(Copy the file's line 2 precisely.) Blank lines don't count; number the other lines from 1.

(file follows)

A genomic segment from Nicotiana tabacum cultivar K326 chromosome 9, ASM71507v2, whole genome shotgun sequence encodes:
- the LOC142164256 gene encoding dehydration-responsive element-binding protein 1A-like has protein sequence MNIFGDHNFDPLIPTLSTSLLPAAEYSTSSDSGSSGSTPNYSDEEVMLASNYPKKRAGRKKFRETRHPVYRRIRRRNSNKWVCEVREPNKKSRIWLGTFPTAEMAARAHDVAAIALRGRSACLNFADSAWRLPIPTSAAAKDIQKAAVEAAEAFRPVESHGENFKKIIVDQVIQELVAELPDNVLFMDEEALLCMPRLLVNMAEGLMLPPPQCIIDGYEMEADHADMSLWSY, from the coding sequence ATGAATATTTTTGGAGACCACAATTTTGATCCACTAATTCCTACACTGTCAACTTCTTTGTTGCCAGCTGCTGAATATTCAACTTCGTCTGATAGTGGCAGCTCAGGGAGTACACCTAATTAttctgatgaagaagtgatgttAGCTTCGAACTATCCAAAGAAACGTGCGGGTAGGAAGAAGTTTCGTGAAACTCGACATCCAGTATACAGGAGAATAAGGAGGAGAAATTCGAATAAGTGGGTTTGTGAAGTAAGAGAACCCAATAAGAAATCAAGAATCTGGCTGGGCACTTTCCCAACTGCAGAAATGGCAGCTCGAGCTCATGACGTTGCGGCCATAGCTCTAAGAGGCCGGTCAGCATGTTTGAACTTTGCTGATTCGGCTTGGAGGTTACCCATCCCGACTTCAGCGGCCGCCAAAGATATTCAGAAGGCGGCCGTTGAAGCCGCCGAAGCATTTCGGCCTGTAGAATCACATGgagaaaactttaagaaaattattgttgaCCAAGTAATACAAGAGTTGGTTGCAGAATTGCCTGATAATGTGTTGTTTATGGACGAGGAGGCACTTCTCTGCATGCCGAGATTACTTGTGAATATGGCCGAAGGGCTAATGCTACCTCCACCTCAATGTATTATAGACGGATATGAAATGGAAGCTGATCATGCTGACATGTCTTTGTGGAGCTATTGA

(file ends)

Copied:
- the LOC142164256 gene encoding dehydration-responsive element-binding protein 1A-like has protein sequence MNIFGDHNFDPLIPTLSTSLLPAAEYSTSSDSGSSGSTPNYSDEEVMLASNYPKKRAGRKKFRETRHPVYRRIRRRNSNKWVCEVREPNKKSRIWLGTFPTAEMAARAHDVAAIALRGRSACLNFADSAWRLPIPTSAAAKDIQKAAVEAAEAFRPVESHGENFKKIIVDQVIQELVAELPDNVLFMDEEALLCMPRLLVNMAEGLMLPPPQCIIDGYEMEADHADMSLWSY, from the coding sequence ATGAATATTTTTGGAGACCACAATTTTGATCCACTAATTCCTACACTGTCAACTTCTTTGTTGCCAGCTGCTGAATATTCAACTTCGTCTGATAGTGGCAGCTCAGGGAGTACACCTAATTAttctgatgaagaagtgatgttAGCTTCGAACTATCCAAAGAAACGTGCGGGTAGGAAGAAGTTTCGTGAAACTCGACATCCAGTATACAGGAGAATAAGGAGGAGAAATTCGAATAAGTGGGTTTGTGAAGTAAGAGAACCCAATAAGAAATCAAGAATCTGGCTGGGCACTTTCCCAACTGCAGAAATGGCAGCTCGAGCTCATGACGTTGCGGCCATAGCTCTAAGAGGCCGGTCAGCATGTTTGAACTTTGCTGATTCGGCTTGGAGGTTACCCATCCCGACTTCAGCGGCCGCCAAAGATATTCAGAAGGCGGCCGTTGAAGCCGCCGAAGCATTTCGGCCTGTAGAATCACATGgagaaaactttaagaaaattattgttgaCCAAGTAATACAAGAGTTGGTTGCAGAATTGCCTGATAATGTGTTGTTTATGGACGAGGAGGCACTTCTCTGCATGCCGAGATTACTTGTGAATATGGCCGAAGGGCTAATGCTACCTCCACCTCAATGTATTATAGACGGATATGAAATGGAAGCTGATCATGCTGACATGTCTTTGTGGAGCTATTGA